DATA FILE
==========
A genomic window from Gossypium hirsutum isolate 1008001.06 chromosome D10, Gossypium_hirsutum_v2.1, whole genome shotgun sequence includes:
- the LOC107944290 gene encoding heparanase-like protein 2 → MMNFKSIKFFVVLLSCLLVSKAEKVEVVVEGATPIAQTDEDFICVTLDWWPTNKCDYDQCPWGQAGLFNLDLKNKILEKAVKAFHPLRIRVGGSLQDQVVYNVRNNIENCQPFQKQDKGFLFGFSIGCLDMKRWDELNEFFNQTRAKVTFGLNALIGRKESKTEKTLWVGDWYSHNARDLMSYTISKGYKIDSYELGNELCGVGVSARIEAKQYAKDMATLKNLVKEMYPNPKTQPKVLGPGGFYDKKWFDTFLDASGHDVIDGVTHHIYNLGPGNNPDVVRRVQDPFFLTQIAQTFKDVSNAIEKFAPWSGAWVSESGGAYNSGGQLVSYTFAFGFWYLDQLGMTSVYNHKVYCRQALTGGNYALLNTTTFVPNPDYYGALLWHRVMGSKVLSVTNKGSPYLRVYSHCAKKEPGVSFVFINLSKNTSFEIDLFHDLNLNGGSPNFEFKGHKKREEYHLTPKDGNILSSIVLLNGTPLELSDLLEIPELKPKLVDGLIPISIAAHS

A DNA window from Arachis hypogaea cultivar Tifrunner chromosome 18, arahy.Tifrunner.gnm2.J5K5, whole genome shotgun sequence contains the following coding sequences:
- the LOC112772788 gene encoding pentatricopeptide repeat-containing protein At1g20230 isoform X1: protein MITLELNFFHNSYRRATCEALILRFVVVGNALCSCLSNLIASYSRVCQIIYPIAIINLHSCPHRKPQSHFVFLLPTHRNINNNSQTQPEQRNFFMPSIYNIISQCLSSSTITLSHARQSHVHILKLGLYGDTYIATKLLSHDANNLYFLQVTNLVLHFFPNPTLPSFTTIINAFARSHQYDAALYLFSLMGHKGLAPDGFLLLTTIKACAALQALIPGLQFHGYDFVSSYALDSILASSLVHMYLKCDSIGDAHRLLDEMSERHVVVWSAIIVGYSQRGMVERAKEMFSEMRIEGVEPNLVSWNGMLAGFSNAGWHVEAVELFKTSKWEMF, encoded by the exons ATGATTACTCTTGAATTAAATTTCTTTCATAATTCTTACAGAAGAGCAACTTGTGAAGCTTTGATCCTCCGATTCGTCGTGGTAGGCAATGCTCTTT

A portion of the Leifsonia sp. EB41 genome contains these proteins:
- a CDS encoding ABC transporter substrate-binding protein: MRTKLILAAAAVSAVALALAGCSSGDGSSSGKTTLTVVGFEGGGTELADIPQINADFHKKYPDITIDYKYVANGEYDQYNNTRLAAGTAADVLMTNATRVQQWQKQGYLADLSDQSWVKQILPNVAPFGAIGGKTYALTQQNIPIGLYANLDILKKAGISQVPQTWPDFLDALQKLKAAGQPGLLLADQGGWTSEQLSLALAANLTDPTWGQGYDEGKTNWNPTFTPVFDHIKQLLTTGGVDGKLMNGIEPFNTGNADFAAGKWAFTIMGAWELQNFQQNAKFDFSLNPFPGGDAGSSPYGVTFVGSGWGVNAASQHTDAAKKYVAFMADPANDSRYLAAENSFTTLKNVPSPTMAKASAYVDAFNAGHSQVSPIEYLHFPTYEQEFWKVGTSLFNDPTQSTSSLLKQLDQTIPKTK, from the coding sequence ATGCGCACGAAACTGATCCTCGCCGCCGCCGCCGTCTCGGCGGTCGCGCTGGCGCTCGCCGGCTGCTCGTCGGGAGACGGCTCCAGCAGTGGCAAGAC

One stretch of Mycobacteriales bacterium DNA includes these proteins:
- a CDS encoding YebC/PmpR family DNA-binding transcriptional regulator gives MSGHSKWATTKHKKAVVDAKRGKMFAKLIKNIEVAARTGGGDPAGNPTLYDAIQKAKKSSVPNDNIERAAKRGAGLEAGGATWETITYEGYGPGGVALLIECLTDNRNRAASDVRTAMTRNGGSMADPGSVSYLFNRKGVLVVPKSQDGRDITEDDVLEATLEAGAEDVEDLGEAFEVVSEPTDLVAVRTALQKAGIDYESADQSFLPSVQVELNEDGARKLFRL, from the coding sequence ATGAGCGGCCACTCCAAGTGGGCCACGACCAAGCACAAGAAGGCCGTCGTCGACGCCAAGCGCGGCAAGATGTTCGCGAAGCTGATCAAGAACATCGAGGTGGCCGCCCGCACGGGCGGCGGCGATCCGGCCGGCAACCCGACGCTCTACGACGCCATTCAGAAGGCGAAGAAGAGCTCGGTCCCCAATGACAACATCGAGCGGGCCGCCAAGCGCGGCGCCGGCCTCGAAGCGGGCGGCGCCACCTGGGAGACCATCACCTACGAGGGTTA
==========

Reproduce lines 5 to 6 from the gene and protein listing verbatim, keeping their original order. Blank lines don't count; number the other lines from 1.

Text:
A portion of the Leifsonia sp. EB41 genome contains these proteins:
- a CDS encoding ABC transporter substrate-binding protein: MRTKLILAAAAVSAVALALAGCSSGDGSSSGKTTLTVVGFEGGGTELADIPQINADFHKKYPDITIDYKYVANGEYDQYNNTRLAAGTAADVLMTNATRVQQWQKQGYLADLSDQSWVKQILPNVAPFGAIGGKTYALTQQNIPIGLYANLDILKKAGISQVPQTWPDFLDALQKLKAAGQPGLLLADQGGWTSEQLSLALAANLTDPTWGQGYDEGKTNWNPTFTPVFDHIKQLLTTGGVDGKLMNGIEPFNTGNADFAAGKWAFTIMGAWELQNFQQNAKFDFSLNPFPGGDAGSSPYGVTFVGSGWGVNAASQHTDAAKKYVAFMADPANDSRYLAAENSFTTLKNVPSPTMAKASAYVDAFNAGHSQVSPIEYLHFPTYEQEFWKVGTSLFNDPTQSTSSLLKQLDQTIPKTK, from the coding sequence ATGCGCACGAAACTGATCCTCGCCGCCGCCGCCGTCTCGGCGGTCGCGCTGGCGCTCGCCGGCTGCTCGTCGGGAGACGGCTCCAGCAGTGGCAAGAC